Olympics Under the Microscope with Corruption Scandals -- Media Watch

(ATR) The arrest of Rio 2016 president Carlos Nuzman has drawn criticism to the International Olympic Committee.

(ATR) Last week's arrest of Rio 2016 president Carlos Nuzman has drawn increased scrutiny of the International Olympic Committee and the procedures to award the Olympics.

The Chicago Tribune editorial boardrelishes the fact that the 2016 Olympics were not awarded to Chicago – a rare take from an Olympic bid city.

However, in a city well-known for its corruption scandals (detailed at length in the editorial), the fact that Rio de Janeiro needed to be more corrupt to allegedly win the votes of IOC members was a welcome surprise for Chicago.

The editorial board also notes that the perceived snub of the U.S. city's bid by the IOC at the Session in Copenhagen in 2009 was not the Chicago bid team's fault.

With President Barack Obama and superstar personality Oprah Winfrey flying in for the Session, a litany of sports venues at their disposal and an existing and expansive transport system, it seemed Chicago had all the pieces in place to return the Games to the U.S. – they just didn’t have the gold.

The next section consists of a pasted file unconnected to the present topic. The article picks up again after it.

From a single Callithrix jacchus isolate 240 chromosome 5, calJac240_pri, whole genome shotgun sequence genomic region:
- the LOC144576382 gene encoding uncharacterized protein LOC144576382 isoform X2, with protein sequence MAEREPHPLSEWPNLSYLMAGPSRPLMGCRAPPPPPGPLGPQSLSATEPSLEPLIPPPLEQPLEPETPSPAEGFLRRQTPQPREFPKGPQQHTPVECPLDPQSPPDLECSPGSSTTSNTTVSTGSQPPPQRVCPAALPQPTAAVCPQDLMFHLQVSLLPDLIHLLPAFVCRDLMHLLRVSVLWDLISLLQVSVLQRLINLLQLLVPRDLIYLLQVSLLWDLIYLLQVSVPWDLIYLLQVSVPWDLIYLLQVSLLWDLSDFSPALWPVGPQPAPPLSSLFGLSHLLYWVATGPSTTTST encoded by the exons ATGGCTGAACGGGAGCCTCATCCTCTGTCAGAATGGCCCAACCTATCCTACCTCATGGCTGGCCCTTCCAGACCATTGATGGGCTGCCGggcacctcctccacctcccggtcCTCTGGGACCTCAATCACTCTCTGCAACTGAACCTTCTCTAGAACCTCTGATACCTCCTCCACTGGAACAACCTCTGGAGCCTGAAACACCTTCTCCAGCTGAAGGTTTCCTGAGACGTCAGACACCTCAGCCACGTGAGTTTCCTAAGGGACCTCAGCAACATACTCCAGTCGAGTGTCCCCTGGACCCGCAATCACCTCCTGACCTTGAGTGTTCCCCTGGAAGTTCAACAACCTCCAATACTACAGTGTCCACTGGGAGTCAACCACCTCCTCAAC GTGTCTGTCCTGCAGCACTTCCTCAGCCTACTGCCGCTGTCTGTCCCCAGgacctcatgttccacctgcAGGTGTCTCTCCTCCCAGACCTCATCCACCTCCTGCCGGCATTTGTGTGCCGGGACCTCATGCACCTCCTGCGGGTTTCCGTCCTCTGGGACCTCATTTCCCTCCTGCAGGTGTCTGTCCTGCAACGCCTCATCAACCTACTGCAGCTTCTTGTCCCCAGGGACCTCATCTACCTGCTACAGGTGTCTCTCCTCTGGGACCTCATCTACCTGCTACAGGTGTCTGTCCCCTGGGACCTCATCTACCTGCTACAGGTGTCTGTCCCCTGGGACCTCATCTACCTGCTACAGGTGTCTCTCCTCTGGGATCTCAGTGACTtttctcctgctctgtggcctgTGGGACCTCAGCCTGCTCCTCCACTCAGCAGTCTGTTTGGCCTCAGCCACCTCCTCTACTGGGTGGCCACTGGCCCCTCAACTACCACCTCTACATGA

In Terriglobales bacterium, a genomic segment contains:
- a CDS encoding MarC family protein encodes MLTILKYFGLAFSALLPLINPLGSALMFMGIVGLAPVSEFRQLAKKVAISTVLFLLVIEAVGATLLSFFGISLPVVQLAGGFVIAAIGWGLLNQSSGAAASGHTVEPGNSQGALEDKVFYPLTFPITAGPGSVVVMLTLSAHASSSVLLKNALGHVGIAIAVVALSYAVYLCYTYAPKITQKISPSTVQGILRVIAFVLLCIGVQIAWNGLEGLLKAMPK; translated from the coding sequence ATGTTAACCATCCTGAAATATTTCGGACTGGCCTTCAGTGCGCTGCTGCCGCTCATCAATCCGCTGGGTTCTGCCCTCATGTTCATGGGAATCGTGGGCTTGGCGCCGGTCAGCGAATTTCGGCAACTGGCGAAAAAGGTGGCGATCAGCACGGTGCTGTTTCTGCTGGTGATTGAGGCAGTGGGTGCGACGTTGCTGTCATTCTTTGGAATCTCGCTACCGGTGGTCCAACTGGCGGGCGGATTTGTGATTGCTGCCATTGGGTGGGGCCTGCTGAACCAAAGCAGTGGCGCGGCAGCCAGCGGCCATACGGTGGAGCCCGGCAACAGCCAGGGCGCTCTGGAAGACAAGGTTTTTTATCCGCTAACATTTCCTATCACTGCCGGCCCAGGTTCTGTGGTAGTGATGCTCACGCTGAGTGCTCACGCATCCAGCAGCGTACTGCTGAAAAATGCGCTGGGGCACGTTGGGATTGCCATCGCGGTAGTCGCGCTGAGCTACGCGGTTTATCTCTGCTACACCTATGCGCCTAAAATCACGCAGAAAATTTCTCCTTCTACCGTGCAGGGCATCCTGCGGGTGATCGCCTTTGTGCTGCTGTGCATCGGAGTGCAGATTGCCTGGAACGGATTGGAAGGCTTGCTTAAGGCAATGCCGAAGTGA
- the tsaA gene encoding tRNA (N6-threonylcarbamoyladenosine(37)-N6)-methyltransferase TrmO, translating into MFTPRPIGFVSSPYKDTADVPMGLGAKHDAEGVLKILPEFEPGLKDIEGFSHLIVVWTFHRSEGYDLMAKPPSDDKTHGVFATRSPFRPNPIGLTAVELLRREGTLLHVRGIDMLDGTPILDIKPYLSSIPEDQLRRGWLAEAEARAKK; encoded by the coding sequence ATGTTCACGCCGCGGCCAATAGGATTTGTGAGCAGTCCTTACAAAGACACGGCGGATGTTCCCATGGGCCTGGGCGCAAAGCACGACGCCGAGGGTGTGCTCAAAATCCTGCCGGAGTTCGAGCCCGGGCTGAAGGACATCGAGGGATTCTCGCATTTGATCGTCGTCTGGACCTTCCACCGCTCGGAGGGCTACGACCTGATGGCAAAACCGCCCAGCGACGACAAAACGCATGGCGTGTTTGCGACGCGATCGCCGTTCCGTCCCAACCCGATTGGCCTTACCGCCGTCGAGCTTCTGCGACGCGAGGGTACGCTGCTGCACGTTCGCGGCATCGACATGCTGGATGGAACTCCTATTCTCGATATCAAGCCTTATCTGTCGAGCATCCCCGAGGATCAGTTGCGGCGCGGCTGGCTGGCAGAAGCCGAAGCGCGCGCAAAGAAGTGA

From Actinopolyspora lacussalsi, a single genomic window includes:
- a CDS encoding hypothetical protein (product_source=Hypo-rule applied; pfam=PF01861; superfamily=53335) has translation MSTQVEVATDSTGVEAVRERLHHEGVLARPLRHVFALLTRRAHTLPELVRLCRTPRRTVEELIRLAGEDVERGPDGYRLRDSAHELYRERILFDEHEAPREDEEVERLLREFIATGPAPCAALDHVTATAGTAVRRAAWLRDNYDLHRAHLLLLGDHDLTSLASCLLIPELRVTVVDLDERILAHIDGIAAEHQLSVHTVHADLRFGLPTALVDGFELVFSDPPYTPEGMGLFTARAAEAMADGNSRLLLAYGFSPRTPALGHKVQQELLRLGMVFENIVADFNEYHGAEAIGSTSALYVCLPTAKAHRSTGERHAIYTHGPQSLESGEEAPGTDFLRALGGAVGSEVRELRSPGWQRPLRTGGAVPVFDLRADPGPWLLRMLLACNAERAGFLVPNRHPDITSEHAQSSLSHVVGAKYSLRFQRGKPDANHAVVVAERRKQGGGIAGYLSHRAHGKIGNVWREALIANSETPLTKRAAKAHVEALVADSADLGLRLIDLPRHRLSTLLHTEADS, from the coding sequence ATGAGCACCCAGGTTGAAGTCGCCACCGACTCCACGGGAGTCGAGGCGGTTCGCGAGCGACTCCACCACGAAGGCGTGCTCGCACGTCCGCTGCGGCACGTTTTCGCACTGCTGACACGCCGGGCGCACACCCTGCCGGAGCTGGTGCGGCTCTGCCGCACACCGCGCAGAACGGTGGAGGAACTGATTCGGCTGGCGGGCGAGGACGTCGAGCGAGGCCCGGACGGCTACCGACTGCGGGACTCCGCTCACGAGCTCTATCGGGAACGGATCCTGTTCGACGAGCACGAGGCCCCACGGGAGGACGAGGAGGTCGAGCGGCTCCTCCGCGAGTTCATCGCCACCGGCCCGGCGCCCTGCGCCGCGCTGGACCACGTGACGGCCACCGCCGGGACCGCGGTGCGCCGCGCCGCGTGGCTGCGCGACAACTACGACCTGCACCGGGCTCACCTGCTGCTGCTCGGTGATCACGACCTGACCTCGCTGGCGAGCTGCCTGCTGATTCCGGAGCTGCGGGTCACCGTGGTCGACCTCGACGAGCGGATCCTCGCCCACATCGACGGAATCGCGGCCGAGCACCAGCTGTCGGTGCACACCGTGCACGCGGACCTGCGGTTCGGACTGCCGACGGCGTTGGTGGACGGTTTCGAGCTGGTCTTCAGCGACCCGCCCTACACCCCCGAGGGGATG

Around the Rings contacted Chicago 2016 bid chairman Pat Ryan for his thoughts on the Nuzman corruption scandal but he declined to comment.

Alan Abrahamson of 3 Wire Sports also calls out the IOC and its handling of the Nuzman case. The IOC acted with haste to suspend Nuzman of his honorary IOC membership and suspend the Brazilian Olympic Committee. Yet, as Abrahamson notes, the Russian Olympic Committee is not suspended despite the massive doping and corruption scandal unfolding in the country.

Abrahamson analyzes the duplicity of the actions, noting that it seems likely that Russian athletes could compete at the upcoming PyeongChang 2018 Winter Olympics next February.

Written by Kevin Nutley

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